The relevance of Mexico’s filmmakers is undeniable given the recognition they have been earning in recent years on the international stage. This week, the stage moves to Cannes.
Despite not competing in this year’s edition of the Cannes Film Festival, Mexican producers will have a strong presence regardless.
That presence has been a constant for 12 years, ever since the event opened its doors to the Mexican International Film Festival of Morelia (FICM) as a special guest at International Critics’ Week, a parallel section of the main festival whose goal is to showcase first and second works by directors from all over the world.
“Mexican filmmakers like Alejandro González Iñárritu and Guillermo del Toro were discovered through this section,” according to FICM director Daniela Michel.
This year, the Morelia festival will screen the shorts El Buzo by Esteban Arrangóiz, Rebote by Nuria Menchaca, Mil Capas by Tess Anastacia Fernández and Isabel in Winter by Laura Baumeister and Teresa Kuhn.
The French festival’s Cinefóndation section, created to inspire and support the next generation of international filmmakers, will include two Mexican films: Dobro by Martha Hernáiz and Las Razones del Mundo by Ernesto Martínez Bucio.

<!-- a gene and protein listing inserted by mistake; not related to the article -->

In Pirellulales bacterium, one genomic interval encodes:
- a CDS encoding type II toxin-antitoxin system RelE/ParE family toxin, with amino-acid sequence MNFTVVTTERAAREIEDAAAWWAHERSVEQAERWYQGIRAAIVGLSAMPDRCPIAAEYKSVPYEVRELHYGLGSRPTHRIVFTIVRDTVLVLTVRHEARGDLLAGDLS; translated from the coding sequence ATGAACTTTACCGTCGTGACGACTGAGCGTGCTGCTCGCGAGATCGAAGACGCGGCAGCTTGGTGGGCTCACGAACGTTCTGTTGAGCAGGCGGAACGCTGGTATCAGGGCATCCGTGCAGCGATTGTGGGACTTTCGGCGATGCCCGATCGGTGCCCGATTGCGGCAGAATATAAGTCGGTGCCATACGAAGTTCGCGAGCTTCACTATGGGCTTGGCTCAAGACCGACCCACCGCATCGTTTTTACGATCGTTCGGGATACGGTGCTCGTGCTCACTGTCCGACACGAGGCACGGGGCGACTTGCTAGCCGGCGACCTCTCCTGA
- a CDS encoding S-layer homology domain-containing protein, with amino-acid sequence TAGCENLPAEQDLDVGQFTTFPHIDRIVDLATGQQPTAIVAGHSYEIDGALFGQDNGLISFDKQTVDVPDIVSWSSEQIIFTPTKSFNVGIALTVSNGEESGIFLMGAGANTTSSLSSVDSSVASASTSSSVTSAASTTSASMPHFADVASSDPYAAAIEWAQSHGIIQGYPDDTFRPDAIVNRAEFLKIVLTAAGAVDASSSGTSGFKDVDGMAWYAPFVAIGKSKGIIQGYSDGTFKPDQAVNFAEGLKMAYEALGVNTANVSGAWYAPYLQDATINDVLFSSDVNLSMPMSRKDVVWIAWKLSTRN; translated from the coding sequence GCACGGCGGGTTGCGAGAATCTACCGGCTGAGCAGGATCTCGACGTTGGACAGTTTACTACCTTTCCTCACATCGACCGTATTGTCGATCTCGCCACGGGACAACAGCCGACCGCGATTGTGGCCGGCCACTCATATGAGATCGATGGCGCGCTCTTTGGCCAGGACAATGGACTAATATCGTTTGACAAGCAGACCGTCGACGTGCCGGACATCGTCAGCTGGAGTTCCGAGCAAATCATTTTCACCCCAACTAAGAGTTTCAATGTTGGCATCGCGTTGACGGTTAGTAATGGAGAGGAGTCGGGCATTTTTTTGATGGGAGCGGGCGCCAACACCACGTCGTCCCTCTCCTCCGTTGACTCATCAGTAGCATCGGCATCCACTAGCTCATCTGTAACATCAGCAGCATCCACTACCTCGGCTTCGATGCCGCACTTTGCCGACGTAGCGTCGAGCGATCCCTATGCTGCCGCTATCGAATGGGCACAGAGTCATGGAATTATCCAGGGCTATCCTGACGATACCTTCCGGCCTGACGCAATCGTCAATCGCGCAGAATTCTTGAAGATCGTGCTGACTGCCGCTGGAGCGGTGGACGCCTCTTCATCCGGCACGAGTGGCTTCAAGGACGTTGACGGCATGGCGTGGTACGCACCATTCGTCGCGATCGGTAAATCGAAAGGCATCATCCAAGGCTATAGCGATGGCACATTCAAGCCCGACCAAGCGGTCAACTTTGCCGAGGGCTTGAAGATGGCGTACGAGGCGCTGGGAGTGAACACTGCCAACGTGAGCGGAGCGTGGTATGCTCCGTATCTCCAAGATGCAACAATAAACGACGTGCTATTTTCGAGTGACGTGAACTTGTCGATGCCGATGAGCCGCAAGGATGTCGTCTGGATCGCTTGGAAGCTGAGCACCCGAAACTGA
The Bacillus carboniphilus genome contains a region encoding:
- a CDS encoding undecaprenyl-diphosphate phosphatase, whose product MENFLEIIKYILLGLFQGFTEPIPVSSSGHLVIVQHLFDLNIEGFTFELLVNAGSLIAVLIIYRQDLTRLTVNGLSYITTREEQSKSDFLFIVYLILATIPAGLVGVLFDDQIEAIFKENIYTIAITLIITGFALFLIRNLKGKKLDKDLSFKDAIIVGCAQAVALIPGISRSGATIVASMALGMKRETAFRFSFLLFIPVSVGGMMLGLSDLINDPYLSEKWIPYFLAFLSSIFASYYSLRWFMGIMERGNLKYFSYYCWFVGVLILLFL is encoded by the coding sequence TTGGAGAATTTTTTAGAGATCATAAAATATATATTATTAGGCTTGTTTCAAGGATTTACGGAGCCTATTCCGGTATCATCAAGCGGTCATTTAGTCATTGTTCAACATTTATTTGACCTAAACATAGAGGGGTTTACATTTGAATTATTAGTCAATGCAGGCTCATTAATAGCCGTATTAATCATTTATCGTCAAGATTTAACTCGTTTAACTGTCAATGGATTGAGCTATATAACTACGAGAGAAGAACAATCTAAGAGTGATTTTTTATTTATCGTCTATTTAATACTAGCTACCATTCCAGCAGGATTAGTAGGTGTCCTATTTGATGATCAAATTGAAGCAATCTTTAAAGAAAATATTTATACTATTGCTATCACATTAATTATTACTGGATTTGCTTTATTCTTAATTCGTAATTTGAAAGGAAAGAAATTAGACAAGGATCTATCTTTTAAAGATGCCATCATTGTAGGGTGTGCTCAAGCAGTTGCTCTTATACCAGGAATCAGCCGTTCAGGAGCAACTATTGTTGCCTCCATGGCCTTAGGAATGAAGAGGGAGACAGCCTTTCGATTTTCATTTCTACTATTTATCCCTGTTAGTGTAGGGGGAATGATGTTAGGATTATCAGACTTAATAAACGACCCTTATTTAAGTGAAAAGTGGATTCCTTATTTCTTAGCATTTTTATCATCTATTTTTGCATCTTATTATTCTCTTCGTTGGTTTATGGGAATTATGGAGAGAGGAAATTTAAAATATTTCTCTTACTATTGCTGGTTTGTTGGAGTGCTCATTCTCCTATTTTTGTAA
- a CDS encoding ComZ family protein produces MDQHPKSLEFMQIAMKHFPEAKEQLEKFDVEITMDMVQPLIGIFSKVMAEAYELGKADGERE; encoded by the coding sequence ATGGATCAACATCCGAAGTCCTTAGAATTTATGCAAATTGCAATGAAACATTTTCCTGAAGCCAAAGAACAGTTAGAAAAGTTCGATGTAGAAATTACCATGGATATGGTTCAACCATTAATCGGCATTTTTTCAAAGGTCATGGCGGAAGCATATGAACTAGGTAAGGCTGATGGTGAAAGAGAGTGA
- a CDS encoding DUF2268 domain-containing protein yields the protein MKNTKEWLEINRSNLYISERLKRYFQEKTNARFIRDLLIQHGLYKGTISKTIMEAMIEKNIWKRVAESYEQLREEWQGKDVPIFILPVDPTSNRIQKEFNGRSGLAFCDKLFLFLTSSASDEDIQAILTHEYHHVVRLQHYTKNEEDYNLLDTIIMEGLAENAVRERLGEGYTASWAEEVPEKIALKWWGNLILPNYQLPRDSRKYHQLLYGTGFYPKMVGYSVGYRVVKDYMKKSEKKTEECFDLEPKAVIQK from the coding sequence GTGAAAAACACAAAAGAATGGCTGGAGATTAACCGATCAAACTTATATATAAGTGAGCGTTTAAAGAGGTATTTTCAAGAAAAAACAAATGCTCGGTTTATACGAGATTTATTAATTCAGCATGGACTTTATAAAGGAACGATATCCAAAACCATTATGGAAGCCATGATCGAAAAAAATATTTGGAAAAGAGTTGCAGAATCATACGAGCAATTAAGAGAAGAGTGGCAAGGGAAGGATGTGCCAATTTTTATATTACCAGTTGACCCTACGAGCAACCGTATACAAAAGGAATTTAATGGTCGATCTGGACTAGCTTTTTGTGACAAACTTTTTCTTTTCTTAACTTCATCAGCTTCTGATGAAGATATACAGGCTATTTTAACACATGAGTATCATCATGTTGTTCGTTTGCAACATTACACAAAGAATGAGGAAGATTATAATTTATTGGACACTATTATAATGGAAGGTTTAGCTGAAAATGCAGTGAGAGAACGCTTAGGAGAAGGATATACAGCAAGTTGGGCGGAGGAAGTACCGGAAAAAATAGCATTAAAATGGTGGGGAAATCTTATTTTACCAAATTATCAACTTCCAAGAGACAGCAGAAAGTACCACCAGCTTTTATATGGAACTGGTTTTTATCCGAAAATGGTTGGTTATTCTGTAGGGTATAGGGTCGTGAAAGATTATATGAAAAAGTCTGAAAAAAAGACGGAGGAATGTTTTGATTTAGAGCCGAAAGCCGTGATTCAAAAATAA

Both filmmakers, said Michel, “are among only 18 directors chosen from 2,300 film schools” around the globe.
The Mexican horror film brand Mórbido will be part of the Blood Window Gala showcase, screening Los Parecidos by Izzac Ezbán and Emiliano Rocha Minter’s Tenemos la Carne, a film that has been publicly endorsed by the likes of Iñárritu, Alfonso Cuarón and Carlos Reygadas.
For its part, the International Film Festival of Guanajuato will be presenting six short films and two documentaries that will be showcased at Cannes’ Short Film Corner, a space that allows international filmmakers to exhibit and sell their material.
In the past, young Mexican producers have scored two Cannes Un Certain Regard winners: Michel Franco’s After Lucia in 2012 and Diego Quemada-Diez’s La Jaula de Oro in 2013.
There’s also the festival hit Leap Year” from Michael Rowe, which won Cannes’ Camera d’Or in 2010.
These producers, among others, are part of a generation that keeps broadening Mexico’s film industry base and recent trophy haul.
Access to state film funds have greatly affected the filmmakers’ and producers’ quality and output. Today, they can tap into two direct subsidy lines at Mexico’s Imcine Film Institute and through the Efecine tax incentive, worth in all more than 800 million pesos ($46.6 million) in 2015.
Partly as a result, Mexican production has skyrocketed from 14 features in 2002 to 140 last year, an all-time record.
“This new generation of producers is looking to break frontiers, to show our films to the world,” said Mexican producer Pablo Zimbrón.
“I’ve been telling a lot of independent U.S. directors that it’s easier to shoot in Mexico, using Mexican crew and a Mexican story than shoot in the U.S. with less money,” said another Mexican producer, Nicolás Celis.
The Cannes festival began May 11 and runs until Sunday.